It’s nearly 3 a.m. I’m sitting on a low stool, crouched next to the woodstove, hugged by the creosote steel doors that threaten to wrap around me. I work the fire, attempting to bring it to life. Coals are not willing to give heed to the wood that is placed on them. I wait…tired and wanting to be back in my warm sleeping bag. I’m wanting to be warm. Wanting to forget what happened just a half-hour earlier.
An hour earlier, I rose to a quiet, cold, still night. Stars filled the sky as I stumbled out the cabin door, heading to the outhouse with Zip, our Blue Heeler, in tow. Our cabin kitty, now living outdoors, was nowhere in sight. She usually greets us on these middle of the night treks.
Upon entering the cabin, I set to work on getting the stove going. Within minutes, one of our female sled dogs, who is known for her “tattle tale-ing” set off with a frenetic warning bark. She continued on for several minutes, not liking the fact that whatever was out there, wasn’t taking her seriously. Realizing my best (and only) headlamp was defunct, I shined a weak light out the side window to let her know I heard her warning, and to stop barking. She paused, but then continued with a renewed fervor. I then told her “o.k.”…and she let out a heavy, grunting sigh, as if to say “…o.k., I tried to warn you. Whatever happens, it’s on you…”
Sitting back down on the handcrafted cherry-wood stool, I fiddled with the fire some more. Then I heard it. I squawk…not really a squawk, but a bleat – a cry for help. Grabbing my defunct headlamp, I slammed the batteries in, making it temporarily work, and headed outside. I could hear the cry/squawk/bleat as it retreated from the cabin area. Every thirty or so yards it let out a sound. It was traveling by foot. But not on its own accord - it was being carried. I realized by now it was one of our chickens. It was one of the worst sounds and situations I’ve heard. I couldn’t image the terror of being roosted for the night only to be snatched by a coyote’s toothy grip. Carried away, to certain death. Every thirty or so yards, I heard it, until they disappeared into the south woods.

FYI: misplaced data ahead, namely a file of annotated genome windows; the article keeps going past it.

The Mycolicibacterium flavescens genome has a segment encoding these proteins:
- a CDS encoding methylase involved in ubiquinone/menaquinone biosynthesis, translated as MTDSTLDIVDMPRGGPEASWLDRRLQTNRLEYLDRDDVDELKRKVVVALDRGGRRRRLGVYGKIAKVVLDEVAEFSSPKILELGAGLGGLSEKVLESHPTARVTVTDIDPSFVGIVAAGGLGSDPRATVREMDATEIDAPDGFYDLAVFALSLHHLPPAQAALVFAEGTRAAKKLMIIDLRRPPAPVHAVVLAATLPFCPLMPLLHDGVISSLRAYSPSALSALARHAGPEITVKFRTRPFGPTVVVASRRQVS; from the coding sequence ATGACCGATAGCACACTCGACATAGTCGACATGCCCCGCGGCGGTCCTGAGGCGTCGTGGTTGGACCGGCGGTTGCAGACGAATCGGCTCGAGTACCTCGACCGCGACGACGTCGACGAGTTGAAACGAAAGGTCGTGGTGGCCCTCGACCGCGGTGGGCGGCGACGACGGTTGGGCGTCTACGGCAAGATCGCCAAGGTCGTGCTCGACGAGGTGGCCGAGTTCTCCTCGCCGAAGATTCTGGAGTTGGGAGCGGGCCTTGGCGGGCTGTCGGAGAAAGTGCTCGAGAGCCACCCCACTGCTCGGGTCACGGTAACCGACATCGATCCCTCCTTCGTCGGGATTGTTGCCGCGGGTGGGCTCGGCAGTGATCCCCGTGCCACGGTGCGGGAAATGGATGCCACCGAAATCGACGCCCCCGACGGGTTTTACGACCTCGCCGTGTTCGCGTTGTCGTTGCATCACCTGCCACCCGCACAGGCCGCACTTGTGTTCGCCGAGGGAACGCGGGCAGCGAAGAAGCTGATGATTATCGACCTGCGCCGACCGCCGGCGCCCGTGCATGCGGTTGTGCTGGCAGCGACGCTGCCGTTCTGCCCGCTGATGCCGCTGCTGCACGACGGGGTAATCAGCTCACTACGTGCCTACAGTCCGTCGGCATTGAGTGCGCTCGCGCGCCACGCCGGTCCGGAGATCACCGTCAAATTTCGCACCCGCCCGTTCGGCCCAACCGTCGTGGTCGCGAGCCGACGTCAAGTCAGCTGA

I shined my light into the fenced dog yard and verbally thanked Skunk, the sled dog, for her warning, and headed back inside. Upon sitting down once again, I hung my head in sadness. It had to be one of the young batch, hatched earlier this summer that roosted on their own, not willing to enter the safety of the latched chicken coop door that held the flock.
As I finally got the fire going, I also had come to a another realization. Although taught by the Mamma hen, that young bird had made a choice to not pick the safety of the flock, and also our oversight each morning and night as we open the door of the coop to let them out, and tuck them in at night. It had mistakenly believed it was safe out on its own. And now it was gone, dying a frightful, confusing death. The analogy was clear. We, as intelligent humans, are given God’s word, in the form of the Bible – God breathed and God inspired. Jesus tells us we are safe in His arms. As His sheep, we are safe in the arms of the Good Shepherd.
In the book of John, Jesus tells us: Most assuredly, I say to you, I am the door of the sheep. If anyone enters by Me, he will be saved and will go in and out and find pasture. I am the good shepherd. The good shepherd gives His life for the sheep. And I give them eternal life, and they shall never perish; neither shall anyone snatch them out of My hand.
We, too, have a choice. It is free for the taking. All you need to do is come to the Father…the Good Shepherd. Do you hear Him calling for you? He leaves the 99 to gather up the one – the lost sheep. If you are lost…seek Him. Peace will flood your soul.
May peace be to everyone.
Until next time…Lord willing,